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SALFORD POLIO SUFFERER WAS TRAPPED UPSTAIRS FOR THREE MONTHS AS HOUSING ASSOCIATION WON’T FIT LIFT
 

Star date: 23rd November 2017  

DISABLED SALIX HOMES TENANT TOLD TO FIND NEW PROPERTY

Salix Homes tenant, Thomas West, has a worsening polio condition that meant the stairlift at his house in Weaste needed alterations but then kept breaking down, leaving him trapped upstairs for three months at one point.

Thomas has been advised by Salford Council that he needs a vertical lift fitted but Salix Homes state it is against their policy and have asked him to consider moving to 'more suitable accommodation'... "I don't want to move" he says, suspecting financial concerns are being put before his needs.

Full details here...


"Unfortunately it is against Salix policy to fit a through floor lift and that should you wish to consider moving to a more suitable accommodation..."


Thomas West is perplexed because, during the time of the vote to transfer Salford Council housing to Salix Homes, he saw all the glossy leaflets stating that, if the housing association was successful, there would be proper investment in homes – just not his home it seems...

Thomas, who lives in Weaste, has had polio since being three months old, and now has post-polio syndrome, which accelerates the aging process. To compound matters, he had a fall, broke his 'good' left leg and has been in a wheelchair ever since.

"Post-polio syndrome makes you weak in your muscles and joints, and I was finding it difficult getting out of bed, getting off the toilet and out of my stairlift" he recalls "After an assessment, I got a raised bed and toilet and the stairlift was replaced...but it was an inch lower than the one they took out so I couldn't get out of it."

Eventually, the problem was solved, except that it was always breaking down and parts for the stairlift were obsolete, so engineers were patching it together however they could. They told Thomas to press a re-set button at the back of his seat if it broke down again...

"On each journey I had to do that but, with me being in a wheelchair and using a zimmer, I couldn't do it; so I was trapped upstairs for three months" he recalls.

As all this was going on, Salford City Council's Community Occupational Therapy Services recommended an alternative solution – a vertical through lift, which would go from downstairs to upstairs and vice versa.

Indeed a letter from Salix to Thomas, seen by the Salford Star, makes reference to the Council report that, should a stairlift not work, "a through floor lift or moving to ground floor accommodation would be the only suitable option..."

The letter then adds "unfortunately it is against Salix policy to fit a through floor lift and that should you wish to consider moving to a more suitable accommodation we would strenuously help and support in assisting you through this process."

While Salix has a policy of not fitting through floor lifts, back in the days before ALMOs and private housing associations, Salford Council certainly used to fit them. Manchester City Council confirmed this afternoon that they still do fit the lifts, on an individual case-by-case basis.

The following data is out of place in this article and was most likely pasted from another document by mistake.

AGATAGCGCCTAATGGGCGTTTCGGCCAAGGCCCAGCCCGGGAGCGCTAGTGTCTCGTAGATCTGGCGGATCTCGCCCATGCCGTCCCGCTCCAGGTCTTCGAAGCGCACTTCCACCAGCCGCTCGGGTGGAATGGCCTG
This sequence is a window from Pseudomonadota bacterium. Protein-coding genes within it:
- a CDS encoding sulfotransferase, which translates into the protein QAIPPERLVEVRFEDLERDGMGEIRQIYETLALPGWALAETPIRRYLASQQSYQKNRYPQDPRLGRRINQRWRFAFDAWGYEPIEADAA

As far as costs go, the amount spent by Salix on the stairlift and various replacements and engineer call-outs would probably roughly amount to the same as fitting a vertical lift.

Thomas believes that the Salix policy is more about the reduction in value of the house as a consequence of fitting a lift. Yet, with Salix and the Council receiving rent for thirty years, the house has already been paid for many times over.

In the event, Salix cocked up the existing stairlift using parts from another one, and while it is working for time being, Thomas says he's lost faith and rarely uses it, preferring to stay upstairs. He fears that if it breaks down again he will be forced to move elsewhere.

"I had Salix telling me that I need to look for other properties to move into, and it's really scaring me" he says "I'm 68 years old next year, I've lived here for thirty years and don't want to move. I'm happy with my neighbours and happy where I live in Weaste.

"I've spent a lot of money on the house and the garden" he adds "All this just brings me to tears. I've even seen a doctor about it who offered anti-depressants but I don't want that, I just want to stay here."


The Salford Star asked Salix Homes...

Why is it Salix policy not to fit through floor lifts when, apparently, Manchester housing companies don't have a problem with this?
When the tenant was stuck upstairs for three months why wasn't this considered as an option?
Can you assure him that he will be able to remain in his property where he has lived for over thirty years?

Salix Homes responded: "We have been working with Mr West and other agencies since the issue was brought to our attention to identify a solution that meets Mr West's requirements. We will continue to work with Mr West to provide assistance."